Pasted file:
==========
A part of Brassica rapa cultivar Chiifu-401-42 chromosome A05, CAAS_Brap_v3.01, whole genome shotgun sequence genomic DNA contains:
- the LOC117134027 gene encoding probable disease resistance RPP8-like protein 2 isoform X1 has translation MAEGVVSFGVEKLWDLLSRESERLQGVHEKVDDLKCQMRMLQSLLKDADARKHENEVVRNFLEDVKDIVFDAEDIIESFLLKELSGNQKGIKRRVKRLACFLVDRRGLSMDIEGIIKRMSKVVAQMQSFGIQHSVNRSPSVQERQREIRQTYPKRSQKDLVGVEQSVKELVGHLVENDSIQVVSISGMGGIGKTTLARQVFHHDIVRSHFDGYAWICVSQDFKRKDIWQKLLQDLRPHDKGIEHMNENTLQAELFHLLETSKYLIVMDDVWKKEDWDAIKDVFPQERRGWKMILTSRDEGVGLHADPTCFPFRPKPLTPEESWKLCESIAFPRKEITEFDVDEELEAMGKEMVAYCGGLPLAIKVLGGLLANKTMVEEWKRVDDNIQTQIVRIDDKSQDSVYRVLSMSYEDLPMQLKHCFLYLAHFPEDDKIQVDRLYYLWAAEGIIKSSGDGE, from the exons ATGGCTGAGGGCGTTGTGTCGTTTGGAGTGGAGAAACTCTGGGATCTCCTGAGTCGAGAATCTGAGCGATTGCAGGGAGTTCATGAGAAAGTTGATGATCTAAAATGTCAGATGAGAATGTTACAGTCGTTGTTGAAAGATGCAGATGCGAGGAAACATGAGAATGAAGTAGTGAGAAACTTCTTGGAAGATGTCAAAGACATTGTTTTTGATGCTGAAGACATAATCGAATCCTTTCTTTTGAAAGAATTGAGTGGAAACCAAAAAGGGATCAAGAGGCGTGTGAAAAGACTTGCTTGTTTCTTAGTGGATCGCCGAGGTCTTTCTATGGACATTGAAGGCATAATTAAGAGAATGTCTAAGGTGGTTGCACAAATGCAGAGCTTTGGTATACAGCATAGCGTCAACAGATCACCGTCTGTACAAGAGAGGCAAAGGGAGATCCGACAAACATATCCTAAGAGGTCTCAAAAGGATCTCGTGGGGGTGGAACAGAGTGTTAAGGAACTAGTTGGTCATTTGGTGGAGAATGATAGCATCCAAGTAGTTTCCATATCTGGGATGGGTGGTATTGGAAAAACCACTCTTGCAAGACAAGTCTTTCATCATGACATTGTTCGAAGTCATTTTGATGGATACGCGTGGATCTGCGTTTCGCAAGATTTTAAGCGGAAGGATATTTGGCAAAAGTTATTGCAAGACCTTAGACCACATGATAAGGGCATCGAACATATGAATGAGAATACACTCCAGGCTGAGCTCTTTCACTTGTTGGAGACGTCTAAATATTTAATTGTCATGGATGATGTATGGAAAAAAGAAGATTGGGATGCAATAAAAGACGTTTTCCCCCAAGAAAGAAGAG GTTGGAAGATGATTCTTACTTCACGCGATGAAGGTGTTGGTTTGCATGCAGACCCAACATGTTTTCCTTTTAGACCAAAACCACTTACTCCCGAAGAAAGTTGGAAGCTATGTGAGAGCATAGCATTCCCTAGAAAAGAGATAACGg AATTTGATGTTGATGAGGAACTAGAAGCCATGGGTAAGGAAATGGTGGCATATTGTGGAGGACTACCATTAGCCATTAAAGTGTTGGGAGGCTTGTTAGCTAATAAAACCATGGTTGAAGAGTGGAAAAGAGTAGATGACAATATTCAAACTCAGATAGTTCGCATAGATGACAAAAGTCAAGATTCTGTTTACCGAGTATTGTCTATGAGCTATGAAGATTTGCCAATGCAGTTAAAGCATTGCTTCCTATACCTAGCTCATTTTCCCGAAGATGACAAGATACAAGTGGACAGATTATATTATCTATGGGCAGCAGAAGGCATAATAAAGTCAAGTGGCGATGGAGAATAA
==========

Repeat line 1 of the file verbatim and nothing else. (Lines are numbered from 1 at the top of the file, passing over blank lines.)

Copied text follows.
A part of Brassica rapa cultivar Chiifu-401-42 chromosome A05, CAAS_Brap_v3.01, whole genome shotgun sequence genomic DNA contains: